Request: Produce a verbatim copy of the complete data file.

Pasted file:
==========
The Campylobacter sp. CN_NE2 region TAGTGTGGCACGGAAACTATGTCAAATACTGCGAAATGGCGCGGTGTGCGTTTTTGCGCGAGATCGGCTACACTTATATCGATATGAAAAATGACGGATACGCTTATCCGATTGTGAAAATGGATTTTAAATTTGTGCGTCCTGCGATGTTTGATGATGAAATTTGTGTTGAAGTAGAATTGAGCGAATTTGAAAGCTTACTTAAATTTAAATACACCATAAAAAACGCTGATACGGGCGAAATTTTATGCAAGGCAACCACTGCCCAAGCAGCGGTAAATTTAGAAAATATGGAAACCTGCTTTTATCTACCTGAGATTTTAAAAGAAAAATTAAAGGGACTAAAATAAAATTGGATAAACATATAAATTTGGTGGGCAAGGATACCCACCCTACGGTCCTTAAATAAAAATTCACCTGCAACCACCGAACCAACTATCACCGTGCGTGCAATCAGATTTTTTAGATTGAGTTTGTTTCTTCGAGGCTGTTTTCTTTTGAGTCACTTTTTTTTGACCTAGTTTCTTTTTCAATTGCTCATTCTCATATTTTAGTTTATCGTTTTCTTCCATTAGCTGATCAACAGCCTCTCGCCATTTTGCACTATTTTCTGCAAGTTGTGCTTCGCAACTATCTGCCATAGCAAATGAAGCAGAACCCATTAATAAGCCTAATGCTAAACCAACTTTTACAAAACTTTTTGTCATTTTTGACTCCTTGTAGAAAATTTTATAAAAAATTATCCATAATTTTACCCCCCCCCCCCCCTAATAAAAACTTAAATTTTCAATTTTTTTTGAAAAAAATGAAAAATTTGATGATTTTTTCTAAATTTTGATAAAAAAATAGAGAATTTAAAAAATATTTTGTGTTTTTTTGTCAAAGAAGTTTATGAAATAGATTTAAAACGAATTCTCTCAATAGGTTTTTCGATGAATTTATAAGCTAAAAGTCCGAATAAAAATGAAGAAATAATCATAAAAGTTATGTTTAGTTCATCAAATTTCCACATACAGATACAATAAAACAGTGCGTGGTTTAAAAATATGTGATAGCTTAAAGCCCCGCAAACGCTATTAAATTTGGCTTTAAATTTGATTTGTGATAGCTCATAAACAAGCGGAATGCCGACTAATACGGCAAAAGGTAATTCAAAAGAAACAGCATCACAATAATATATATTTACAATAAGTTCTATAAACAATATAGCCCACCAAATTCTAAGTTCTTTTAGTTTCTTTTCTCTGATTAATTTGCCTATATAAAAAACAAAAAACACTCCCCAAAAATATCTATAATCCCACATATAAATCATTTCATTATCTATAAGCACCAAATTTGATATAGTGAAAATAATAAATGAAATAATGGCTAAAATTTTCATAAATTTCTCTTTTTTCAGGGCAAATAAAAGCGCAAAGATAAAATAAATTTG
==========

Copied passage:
The Campylobacter sp. CN_NE2 region TAGTGTGGCACGGAAACTATGTCAAATACTGCGAAATGGCGCGGTGTGCGTTTTTGCGCGAGATCGGCTACACTTATATCGATATGAAAAATGACGGATACGCTTATCCGATTGTGAAAATGGATTTTAAATTTGTGCGTCCTGCGATGTTTGATGATGAAATTTGTGTTGAAGTAGAATTGAGCGAATTTGAAAGCTTACTTAAATTTAAATACACCATAAAAAACGCTGATACGGGCGAAATTTTATGCAAGGCAACCACTGCCCAAGCAGCGGTAAATTTAGAAAATATGGAAACCTGCTTTTATCTACCTGAGATTTTAAAAGAAAAATTAAAGGGACTAAAATAAAATTGGATAAACATATAAATTTGGTGGGCAAGGATACCCACCCTACGGTCCTTAAATAAAAATTCACCTGCAACCACCGAACCAACTATCACCGTGCGTGCAATCAGATTTTTTAGATTGAGTTTGTTTCTTCGAGGCTGTTTTCTTTTGAGTCACTTTTTTTTGACCTAGTTTCTTTTTCAATTGCTCATTCTCATATTTTAGTTTATCGTTTTCTTCCATTAGCTGATCAACAGCCTCTCGCCATTTTGCACTATTTTCTGCAAGTTGTGCTTCGCAACTATCTGCCATAGCAAATGAAGCAGAACCCATTAATAAGCCTAATGCTAAACCAACTTTTACAAAACTTTTTGTCATTTTTGACTCCTTGTAGAAAATTTTATAAAAAATTATCCATAATTTTACCCCCCCCCCCCCCTAATAAAAACTTAAATTTTCAATTTTTTTTGAAAAAAATGAAAAATTTGATGATTTTTTCTAAATTTTGATAAAAAAATAGAGAATTTAAAAAATATTTTGTGTTTTTTTGTCAAAGAAGTTTATGAAATAGATTTAAAACGAATTCTCTCAATAGGTTTTTCGATGAATTTATAAGCTAAAAGTCCGAATAAAAATGAAGAAATAATCATAAAAGTTATGTTTAGTTCATCAAATTTCCACATACAGATACAATAAAACAGTGCGTGGTTTAAAAATATGTGATAGCTTAAAGCCCCGCAAACGCTATTAAATTTGGCTTTAAATTTGATTTGTGATAGCTCATAAACAAGCGGAATGCCGACTAATACGGCAAAAGGTAATTCAAAAGAAACAGCATCACAATAATATATATTTACAATAAGTTCTATAAACAATATAGCCCACCAAATTCTAAGTTCTTTTAGTTTCTTTTCTCTGATTAATTTGCCTATATAAAAAACAAAAAACACTCCCCAAAAATATCTATAATCCCACATATAAATCATTTCATTATCTATAAGCACCAAATTTGATATAGTGAAAATAATAAATGAAATAATGGCTAAAATTTTCATAAATTTCTCTTTTTTCAGGGCAAATAAAAGCGCAAAGATAAAATAAATTTG